Gravel shouldn't be too small, nor too large for a general community tank. Very small gravel will fill up fast with muck, creating large areas without oxygen in the soil. Large gravel will retain foodremains since the fish cannot get to it anymore. In general gravel from 3-6mm diameter is good to use. Many fish show a lot better colors if kept over dark gravel, and if for example corydoras catfish are to be kept, the gravel shouldn't be sharp.


Three different types exist, white, green and blue. White will filter out the smallest particles, green the medium, and blue the largest pieces. For an external filter it's best to first filter over green, then over a filtration medium(active charcoal), and last over white. It's not necessary to use the blue cotton. Bubble filters in small breeding tanks are usually filled with white cotton only.

Active charcoal.

This stuff is added to external filters. Through a special treatment it has millions of micropores, on which bacteria can grow. These bacteria will eat the pollutants that are dissolved in the water, and thus clean the water a little. Through the special stucture it can house much more bacteria than the white cotton mentioned above, and the more bacteria are present, the more pollutants they remove.Active charcoal also has a limited ability to adsorb heavy metals and other chemicals from the water.

Tubes and buckets.

You'll need a bucket, that hasn't been used for cleaning, and a decent tube(2-3meters) to do waterchanges.

Water conditioners.

In some areas of the world tapwater is more or less suitable for aquariumfish, but in most cases it isn't immediately suitable for fish to swim in. Check with your local watersupplier about the watervalues of the water they supply to you(pH and Hardness), and what treatments they use to fight bacteria in the pipelines. Asking your local fish stores and fellow hobbyists in the area may also help.
For a normal community tank, and for ease of use, it's always good to use watertreatments. They will get "rid" of poisonous heavy metals and gasses dissolved in the water quickly. Some chemicals like chloramine are not removed by all treatments, so ask if its present in the water, and if so, get a treatment that does remove this stuff.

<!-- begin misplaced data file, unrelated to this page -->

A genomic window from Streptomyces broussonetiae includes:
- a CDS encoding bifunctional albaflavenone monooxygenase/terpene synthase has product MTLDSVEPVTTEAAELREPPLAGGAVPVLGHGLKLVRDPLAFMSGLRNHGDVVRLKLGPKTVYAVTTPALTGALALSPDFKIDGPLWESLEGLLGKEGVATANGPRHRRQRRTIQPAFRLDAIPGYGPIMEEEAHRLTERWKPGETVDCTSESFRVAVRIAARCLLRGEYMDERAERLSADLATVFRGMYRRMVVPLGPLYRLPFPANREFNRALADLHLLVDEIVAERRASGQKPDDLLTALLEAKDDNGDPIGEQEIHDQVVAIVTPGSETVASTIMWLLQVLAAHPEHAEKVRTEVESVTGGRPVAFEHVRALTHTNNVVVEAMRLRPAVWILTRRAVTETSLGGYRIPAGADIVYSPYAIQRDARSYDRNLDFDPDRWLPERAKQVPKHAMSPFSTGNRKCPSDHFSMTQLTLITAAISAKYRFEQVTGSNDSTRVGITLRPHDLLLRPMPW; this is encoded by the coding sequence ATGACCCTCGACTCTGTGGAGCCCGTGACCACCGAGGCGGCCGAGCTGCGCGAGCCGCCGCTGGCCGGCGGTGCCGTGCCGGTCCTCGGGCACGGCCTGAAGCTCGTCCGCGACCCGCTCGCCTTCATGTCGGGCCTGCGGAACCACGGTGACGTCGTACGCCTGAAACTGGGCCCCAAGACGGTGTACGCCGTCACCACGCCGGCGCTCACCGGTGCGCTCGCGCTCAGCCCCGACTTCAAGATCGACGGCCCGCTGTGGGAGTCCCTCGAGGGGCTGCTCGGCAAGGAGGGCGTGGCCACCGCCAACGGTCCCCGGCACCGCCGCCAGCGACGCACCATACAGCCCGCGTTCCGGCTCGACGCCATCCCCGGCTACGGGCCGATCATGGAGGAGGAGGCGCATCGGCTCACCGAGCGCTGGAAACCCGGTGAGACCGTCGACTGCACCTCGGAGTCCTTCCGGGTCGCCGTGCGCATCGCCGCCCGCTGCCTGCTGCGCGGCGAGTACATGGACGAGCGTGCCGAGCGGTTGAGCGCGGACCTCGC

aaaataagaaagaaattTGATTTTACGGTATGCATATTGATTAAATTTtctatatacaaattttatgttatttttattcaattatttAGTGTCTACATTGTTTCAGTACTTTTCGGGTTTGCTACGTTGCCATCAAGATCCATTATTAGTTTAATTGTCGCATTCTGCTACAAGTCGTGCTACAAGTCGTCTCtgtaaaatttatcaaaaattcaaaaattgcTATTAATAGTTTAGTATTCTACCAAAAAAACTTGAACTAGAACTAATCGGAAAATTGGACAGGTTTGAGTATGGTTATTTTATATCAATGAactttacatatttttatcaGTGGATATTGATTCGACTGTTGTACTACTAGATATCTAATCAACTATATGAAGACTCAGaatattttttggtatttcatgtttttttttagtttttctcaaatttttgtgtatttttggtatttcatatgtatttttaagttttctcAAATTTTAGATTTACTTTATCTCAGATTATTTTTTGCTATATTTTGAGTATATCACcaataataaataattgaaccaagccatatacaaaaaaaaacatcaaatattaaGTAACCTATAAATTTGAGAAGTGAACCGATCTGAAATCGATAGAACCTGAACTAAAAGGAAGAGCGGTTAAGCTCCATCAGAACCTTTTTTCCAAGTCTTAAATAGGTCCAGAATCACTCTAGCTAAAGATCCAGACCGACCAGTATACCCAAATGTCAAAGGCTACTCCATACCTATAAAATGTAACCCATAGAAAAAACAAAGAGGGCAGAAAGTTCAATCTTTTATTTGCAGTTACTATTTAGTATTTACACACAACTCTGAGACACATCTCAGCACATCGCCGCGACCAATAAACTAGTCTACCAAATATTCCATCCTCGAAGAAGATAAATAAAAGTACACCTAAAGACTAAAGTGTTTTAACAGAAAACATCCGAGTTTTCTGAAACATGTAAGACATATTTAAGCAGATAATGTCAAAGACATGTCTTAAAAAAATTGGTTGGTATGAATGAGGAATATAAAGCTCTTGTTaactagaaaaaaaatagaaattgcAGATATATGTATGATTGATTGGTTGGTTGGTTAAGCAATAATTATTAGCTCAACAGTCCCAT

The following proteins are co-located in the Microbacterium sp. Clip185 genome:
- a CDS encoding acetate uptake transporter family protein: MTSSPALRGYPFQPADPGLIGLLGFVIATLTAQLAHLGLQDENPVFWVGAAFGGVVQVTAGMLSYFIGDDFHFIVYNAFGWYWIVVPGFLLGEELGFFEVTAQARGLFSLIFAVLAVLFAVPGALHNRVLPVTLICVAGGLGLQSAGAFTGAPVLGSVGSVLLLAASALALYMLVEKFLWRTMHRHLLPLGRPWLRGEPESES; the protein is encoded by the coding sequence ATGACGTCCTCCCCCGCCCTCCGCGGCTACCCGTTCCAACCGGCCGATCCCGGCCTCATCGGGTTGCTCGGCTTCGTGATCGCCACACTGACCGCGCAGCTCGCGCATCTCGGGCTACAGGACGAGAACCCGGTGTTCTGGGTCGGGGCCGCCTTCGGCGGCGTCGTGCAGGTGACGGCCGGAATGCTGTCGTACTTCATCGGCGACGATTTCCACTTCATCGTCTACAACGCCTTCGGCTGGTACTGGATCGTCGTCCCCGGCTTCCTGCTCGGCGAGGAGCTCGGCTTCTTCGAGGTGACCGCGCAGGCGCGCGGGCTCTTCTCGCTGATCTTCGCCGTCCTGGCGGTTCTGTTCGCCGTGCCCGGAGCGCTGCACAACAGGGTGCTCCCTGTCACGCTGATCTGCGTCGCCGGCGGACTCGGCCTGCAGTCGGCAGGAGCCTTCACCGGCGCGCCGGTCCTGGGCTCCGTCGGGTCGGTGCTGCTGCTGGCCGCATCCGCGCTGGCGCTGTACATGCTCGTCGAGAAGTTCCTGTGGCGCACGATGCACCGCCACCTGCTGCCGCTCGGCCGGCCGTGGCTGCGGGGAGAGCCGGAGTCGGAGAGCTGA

The other two things, pH and Hardness.

If the water supplied to you is between pH 6.5 and 7.5/8, which is around neutral, it's not necessary to to treat it. Water in tanks has a tendency to become more acid, so the pH will go down a little over time. If water is outside of this range, you should by something to bring the pH down or up a bit.

To bring the pH down, you could use an acid, like HCL(Hydrochloric acid), but it's not really safe and hard to control. Another method is to use a CO2 fertilizer, but this is quite expensive, and for beginners unsuited. The other things you can do are buying a bottle of pH minus, or hang some active peat(both are sold in the fish store) in a nylon stocking in the tank. Whenever you start to change the pH or the hardness, you will need a testkit to check the values, to see if you have the value you want.

There are ways to bring down the hardness of water, and also to increase it. Increasing it is the easiest part, adding some Epsom salt will increase the hardness. Softening the water is a bit harder, and requiers either expensive RO-units, buying Demineralised water and mixing it with tap water, adding rainwater( If you plan to use this, see the water section, where it's explained how to do this!), but peat filtration in combination with boiling the water are the two easiest options. The simplest solution is not to change the waterhardness at all, but to buy fish that like the kind of water coming out of your tap. If it's below 5 dGH, very soft, look for fish that like that kind of water. If it's between 5-12 dGH you can keep most fish, higher than that you'll have to look a bit which fish will like that, but as an example Tanganjica cichlids and many livebearers will thrive in that water.

Now that you know what you need

You can now print the checklist, add stuff you need in addition to what's been written there(Testkit, Epsom salt, Active peat), and go to the store. You may want to check several stores for the prices, and you don't need to buy everything in the same store. Second hand stuff is also good to start with. If you plan on buying the tank and bringing it home yourself, dont forget a large thick blanket to place it underneath the tank, as well as a spacious car. Many tanks have broken on their first and only trip. It may also be wise to read a bit more than the stuff you see here, libraries are free to enter and to read a book, and there's much more information available on the net. This is just a opinion, not "the".

What you should NOT do now

Don't buy fish and plants yet!

After you bought everything you need check out the setting up a tank section.

If you have any comments please mail to aquaworld


All images, information, text, and other information/items in this site © Aquaworld website as described in the Berne convention.